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Why emo is (unfairly) uncool

Nineties nostalgia is in full bloom. Scrappy indie bands are finally getting their moment in the spotlight. Well, except for one big chunk of the decade—emo. Why is that?

Photograph: Paul Drake
Braid

Washed Out recorded a handful of tunes in a bedroom and shortly thereafter was touring Europe and Australia—before putting out a debut full-length. Archers of Loaf once haunted half-empty bars but have reunited to reissue deluxe versions of their catalog, sell out two nights at the Bottom Lounge and headline this weekend’s A.V. Fest.

In many ways, the music scene in 2011 feels like an idealized do-over of the music scene 15 years ago. And yet, the tide of ’90s nostalgia has not included emo bands. The Get Up Kids, who helped give emo its radio-hook sensibilities and who share a member with Spoon, are playing a street fair in Old Town on Saturday. This is not coincidence. The cultural trends that led us down the path to ’90s revivalism are the same ones that solidified emo’s status as hopelessly uncool.

It’s impossible to define emo without pissing somebody off. The word, originally short for emotional hardcore, was first applied to D.C. band Rites of Spring and then to music that straddled punk and pop, like Milwaukee’s the Promise Ring. Yes, it was decidedly “emotional” music, made by earnest and sweaty dudes with guitars and feelings. But it was often willfully oblique, music by self-styled poets who read Rilke and drank lots of coffee. It was an outlet by and for people who were too introverted to just come out and say what they felt.

Saying what you felt was a lot harder before the Internet. But then LiveJournal oversharing found its musical corollary in Dashboard Confessional’s Chris Carrabba, whose slick 2002 hit “Screaming Infidelities” brought emo to the masses and obliterated any dignity the term may have possessed.

The Internet gave us the opportunity to discover and identify with any music we chose. Taste became a core part of our online social identities. Many who once defended emo, myself included, quickly disowned it. Outwardly cool, accessible, but still ostensibly underground bands like the Strokes and Interpol looked way better in a Friendster profile.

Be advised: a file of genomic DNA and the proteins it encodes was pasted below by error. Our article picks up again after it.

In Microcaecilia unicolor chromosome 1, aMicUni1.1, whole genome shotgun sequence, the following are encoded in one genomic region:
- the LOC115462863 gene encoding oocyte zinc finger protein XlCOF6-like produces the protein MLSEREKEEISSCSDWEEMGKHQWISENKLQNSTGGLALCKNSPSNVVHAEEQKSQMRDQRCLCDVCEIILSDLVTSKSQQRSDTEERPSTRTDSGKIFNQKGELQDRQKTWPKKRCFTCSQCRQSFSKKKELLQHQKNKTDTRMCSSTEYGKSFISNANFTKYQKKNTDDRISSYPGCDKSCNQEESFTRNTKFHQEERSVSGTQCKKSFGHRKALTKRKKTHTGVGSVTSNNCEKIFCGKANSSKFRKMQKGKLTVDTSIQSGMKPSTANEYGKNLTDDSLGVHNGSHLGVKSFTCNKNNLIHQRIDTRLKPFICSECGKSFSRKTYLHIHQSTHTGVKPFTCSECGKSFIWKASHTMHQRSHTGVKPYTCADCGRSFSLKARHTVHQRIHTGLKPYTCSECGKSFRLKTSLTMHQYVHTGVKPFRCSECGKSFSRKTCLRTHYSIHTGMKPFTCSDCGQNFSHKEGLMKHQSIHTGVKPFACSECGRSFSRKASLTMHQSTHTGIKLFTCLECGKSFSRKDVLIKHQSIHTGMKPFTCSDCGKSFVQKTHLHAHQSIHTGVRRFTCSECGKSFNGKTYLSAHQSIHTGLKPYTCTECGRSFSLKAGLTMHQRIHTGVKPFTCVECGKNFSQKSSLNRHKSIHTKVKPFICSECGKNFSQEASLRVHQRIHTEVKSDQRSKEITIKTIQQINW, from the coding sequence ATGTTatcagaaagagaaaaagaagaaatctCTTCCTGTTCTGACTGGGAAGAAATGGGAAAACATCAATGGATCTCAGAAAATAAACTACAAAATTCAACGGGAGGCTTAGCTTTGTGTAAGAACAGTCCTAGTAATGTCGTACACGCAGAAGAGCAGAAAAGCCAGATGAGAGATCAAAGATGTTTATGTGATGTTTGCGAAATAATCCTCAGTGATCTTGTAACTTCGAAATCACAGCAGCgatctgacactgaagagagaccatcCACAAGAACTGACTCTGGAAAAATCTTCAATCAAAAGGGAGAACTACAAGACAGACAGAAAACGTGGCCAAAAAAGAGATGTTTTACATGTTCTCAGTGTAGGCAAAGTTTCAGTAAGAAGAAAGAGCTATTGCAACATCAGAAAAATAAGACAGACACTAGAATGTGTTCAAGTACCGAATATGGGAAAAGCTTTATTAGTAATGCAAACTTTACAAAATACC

Yet taste is only as valuable as it is socially decipherable, and it follows that all roads would eventually lead to the past. Millennials and Gen Xers alike remember Clarissa Explains It All and/or the video for Dinosaur Jr.’s “Feel the Pain.” It’s an instant point of connection in an increasingly fragmented world. Emo bands, on the other hand, are most likely to be remembered as a social liability.

No amount of musical reinvention has yet made an emo band palatable. The Promise Ring, whose Nothing Feels Good remains a high-water mark of the movement, was met with consternation when it worked with Blur producer Stephen Street in 2002. Half of that band has continued as Maritime, further exploring their Britpop fetish but remaining largely overlooked and under the radar. Maritime sits five slots under regional alternative-radio one-hit-wonders Hum on the A.V. Fest bill. The Get Up Kids have incorporated electronic textures and krautrock grooves but still have little to no hope of experiencing a widespread critical reevaluation. Once an emo band, always an emo band.

Braid, which played a reunion show on August 27 at the Metro, has made no such gestures at reinvention, instead releasing an EP that sounds exactly like old Braid. The response has been predictably positive among die-hard fans and predictably dismissive elsewhere. Pitchfork gave it a 2.8. Is it fair that Dinosaur Jr. gets praised for picking up where it left off, and Braid gets mocked? Of course not, but that’s kinda the point. Bands like Braid, Maritime and the Get Up Kids are free to pursue whatever path they choose without fear of transgressing today’s aesthetic fads. Maybe being uncool isn’t so bad after all.

Maritime plays A.V. Fest, while the Get Up Kids hit the Wells Street Fall Festival Saturday 10.

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